Fruit fly outlook
Queensland Fruit Fly (Qfly) trap capture rates are expected to continue to increase into January 2021 and follow the same pattern identified since trapping commenced in the Goulburn Murray Valley (GMV) in 2012.
If night time maximum temperatures and rainfall are higher due to the effect of La Niña, increased soil moisture and humidity will increase micro bacterial growth, creating another protein food source for female Qfly’s. If not managed, this will contribute to increased fruit fl y numbers. By creating awareness, education and engagement in the community, industry and government, the GMV Fruit Fly Area Wide Management Program has achieved a 60% reduction in fruit fly pressure across the region. It is essential that this current level of engagement continues throughout the 2021 fruit season.
The weather outlook for January 2021 from the Bureau of Meteorology at the end of December predicted:
55-65% chance that January rainfall will be higher than average (10-25mm). This means that Qfly survival is favoured by more rain than usual.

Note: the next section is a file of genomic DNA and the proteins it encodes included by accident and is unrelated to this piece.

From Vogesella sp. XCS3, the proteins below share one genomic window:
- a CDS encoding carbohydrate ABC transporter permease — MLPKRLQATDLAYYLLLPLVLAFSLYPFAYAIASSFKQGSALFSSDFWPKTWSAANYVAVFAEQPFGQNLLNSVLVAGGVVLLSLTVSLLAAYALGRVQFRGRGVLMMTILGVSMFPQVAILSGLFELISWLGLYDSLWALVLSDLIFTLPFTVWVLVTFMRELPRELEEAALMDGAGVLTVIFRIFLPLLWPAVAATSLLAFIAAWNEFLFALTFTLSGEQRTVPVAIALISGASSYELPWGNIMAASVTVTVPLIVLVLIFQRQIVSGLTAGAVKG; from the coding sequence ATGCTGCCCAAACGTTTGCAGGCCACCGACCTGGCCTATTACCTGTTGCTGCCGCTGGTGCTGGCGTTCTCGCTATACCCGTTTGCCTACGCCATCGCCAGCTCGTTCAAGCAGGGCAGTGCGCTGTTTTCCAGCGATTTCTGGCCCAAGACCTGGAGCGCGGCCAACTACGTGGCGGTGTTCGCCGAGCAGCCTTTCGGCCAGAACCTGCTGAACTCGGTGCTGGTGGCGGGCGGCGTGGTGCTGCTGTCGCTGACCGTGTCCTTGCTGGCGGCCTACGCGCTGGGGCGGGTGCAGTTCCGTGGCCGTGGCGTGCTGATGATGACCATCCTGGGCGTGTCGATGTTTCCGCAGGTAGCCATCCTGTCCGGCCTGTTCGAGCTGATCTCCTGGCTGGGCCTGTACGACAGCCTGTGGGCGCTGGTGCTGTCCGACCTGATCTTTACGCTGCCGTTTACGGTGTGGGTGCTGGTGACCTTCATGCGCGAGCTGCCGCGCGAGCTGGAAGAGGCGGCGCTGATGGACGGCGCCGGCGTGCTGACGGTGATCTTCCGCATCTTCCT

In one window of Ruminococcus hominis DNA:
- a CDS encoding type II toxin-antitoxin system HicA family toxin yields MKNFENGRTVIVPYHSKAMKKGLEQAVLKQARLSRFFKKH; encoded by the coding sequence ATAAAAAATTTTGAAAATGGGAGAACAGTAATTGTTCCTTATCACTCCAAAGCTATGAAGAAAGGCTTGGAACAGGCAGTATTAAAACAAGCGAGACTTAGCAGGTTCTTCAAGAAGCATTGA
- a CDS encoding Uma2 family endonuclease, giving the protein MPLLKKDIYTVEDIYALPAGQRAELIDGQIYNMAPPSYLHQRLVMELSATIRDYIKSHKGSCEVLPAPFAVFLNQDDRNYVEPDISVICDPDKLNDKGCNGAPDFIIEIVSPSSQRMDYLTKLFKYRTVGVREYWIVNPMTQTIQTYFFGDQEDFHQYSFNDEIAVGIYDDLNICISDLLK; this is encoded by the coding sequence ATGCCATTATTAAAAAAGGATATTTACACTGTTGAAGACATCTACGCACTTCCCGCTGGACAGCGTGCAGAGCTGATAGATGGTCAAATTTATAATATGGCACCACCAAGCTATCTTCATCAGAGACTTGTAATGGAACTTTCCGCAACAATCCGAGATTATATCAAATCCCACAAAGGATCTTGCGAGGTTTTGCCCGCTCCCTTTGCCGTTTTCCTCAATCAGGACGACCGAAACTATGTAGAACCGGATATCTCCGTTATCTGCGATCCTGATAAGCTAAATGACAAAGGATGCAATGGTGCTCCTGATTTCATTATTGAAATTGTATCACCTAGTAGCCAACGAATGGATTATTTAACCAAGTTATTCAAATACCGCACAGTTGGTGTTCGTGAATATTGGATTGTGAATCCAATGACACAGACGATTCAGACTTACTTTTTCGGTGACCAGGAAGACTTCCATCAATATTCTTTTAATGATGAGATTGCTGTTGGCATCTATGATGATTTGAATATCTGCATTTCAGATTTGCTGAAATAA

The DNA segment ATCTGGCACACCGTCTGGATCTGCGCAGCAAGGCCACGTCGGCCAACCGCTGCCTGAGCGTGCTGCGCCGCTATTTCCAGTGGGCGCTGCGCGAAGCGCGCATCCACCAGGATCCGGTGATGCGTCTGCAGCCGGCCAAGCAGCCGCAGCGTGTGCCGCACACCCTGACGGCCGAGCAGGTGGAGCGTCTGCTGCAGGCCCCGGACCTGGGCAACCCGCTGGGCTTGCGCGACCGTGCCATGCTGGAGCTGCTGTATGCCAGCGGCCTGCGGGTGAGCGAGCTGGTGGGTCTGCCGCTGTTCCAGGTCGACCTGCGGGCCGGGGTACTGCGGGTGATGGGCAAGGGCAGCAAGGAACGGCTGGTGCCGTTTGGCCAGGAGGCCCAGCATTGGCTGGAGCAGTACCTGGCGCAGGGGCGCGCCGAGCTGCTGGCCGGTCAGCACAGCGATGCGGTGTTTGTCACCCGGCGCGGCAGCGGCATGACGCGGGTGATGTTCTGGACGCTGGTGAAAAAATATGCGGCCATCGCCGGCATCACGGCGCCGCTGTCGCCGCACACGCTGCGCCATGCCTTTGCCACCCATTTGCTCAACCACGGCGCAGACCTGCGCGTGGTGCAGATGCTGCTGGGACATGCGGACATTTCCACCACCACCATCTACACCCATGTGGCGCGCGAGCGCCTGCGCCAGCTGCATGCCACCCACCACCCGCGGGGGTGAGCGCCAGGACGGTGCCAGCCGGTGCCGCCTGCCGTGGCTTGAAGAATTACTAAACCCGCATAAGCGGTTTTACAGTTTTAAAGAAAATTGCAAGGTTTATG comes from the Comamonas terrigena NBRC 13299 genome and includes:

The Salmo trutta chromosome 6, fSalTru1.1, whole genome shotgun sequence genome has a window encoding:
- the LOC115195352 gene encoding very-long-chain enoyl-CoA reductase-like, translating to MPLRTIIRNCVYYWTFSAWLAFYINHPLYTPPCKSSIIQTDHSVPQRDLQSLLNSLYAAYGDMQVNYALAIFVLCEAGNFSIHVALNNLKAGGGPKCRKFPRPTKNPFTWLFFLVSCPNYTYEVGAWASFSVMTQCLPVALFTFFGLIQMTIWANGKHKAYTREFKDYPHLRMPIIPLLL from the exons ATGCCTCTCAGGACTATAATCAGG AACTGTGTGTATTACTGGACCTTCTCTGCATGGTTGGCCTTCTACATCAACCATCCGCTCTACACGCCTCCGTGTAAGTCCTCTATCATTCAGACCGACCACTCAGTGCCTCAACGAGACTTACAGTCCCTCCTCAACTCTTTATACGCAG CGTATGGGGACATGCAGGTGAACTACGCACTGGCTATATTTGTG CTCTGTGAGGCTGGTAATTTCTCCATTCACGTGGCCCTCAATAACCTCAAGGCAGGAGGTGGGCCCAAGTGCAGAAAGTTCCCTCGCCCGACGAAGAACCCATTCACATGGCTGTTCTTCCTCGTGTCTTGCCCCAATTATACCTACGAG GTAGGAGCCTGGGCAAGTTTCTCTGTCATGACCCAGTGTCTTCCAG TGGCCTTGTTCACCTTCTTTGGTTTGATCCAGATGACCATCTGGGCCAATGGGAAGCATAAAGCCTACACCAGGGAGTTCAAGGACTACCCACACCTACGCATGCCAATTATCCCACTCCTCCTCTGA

60-65% chance that daily maximum temperatures in January will be higher than average (30-33°C). This scenario is not limiting to Qfly survival.
75% to over 80% chance that daily minimum temperatures in January will be higher than average (12-15°C). This scenario favours Qfl y survival. Ideal conditions for survival Temperature outlooks for January 2021 suggest that conditions will be ideal for Qfly survival, egg-laying and larval development in fruit – especially if fruit set is improved due to favourable La Niña based conditions.
Fruit fly hot spots
The majority of Qfly hot spots are urban based at the moment. Growers within approximately 1km of urban areas are encouraged to remove all unwanted fruiting material and stock up on traps, baits and approved pesticides. It is essential to make sure any pesticides in storage are within their use-by dates and are still approved for use in your state and on your fruit type.